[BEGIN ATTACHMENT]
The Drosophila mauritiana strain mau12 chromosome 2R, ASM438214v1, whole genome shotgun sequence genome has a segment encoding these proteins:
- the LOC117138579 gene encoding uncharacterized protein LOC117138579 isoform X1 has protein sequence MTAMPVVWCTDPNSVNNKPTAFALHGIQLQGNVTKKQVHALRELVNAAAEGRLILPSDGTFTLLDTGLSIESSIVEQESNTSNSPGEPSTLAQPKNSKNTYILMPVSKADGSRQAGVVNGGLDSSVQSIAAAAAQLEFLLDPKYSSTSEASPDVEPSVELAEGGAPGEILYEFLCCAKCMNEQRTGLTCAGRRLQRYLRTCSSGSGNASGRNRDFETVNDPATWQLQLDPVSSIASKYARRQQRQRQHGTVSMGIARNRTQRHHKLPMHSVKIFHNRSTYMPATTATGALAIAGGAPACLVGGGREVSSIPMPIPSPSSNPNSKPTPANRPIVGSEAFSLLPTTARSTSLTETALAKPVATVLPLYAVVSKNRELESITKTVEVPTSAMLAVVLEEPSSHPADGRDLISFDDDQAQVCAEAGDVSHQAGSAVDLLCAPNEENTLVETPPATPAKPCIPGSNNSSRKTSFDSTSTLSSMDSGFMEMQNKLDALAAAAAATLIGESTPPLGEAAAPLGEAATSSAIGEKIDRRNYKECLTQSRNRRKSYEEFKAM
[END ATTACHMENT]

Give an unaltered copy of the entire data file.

The Drosophila mauritiana strain mau12 chromosome 2R, ASM438214v1, whole genome shotgun sequence genome has a segment encoding these proteins:
- the LOC117138579 gene encoding uncharacterized protein LOC117138579 isoform X1 has protein sequence MTAMPVVWCTDPNSVNNKPTAFALHGIQLQGNVTKKQVHALRELVNAAAEGRLILPSDGTFTLLDTGLSIESSIVEQESNTSNSPGEPSTLAQPKNSKNTYILMPVSKADGSRQAGVVNGGLDSSVQSIAAAAAQLEFLLDPKYSSTSEASPDVEPSVELAEGGAPGEILYEFLCCAKCMNEQRTGLTCAGRRLQRYLRTCSSGSGNASGRNRDFETVNDPATWQLQLDPVSSIASKYARRQQRQRQHGTVSMGIARNRTQRHHKLPMHSVKIFHNRSTYMPATTATGALAIAGGAPACLVGGGREVSSIPMPIPSPSSNPNSKPTPANRPIVGSEAFSLLPTTARSTSLTETALAKPVATVLPLYAVVSKNRELESITKTVEVPTSAMLAVVLEEPSSHPADGRDLISFDDDQAQVCAEAGDVSHQAGSAVDLLCAPNEENTLVETPPATPAKPCIPGSNNSSRKTSFDSTSTLSSMDSGFMEMQNKLDALAAAAAATLIGESTPPLGEAAAPLGEAATSSAIGEKIDRRNYKECLTQSRNRRKSYEEFKAM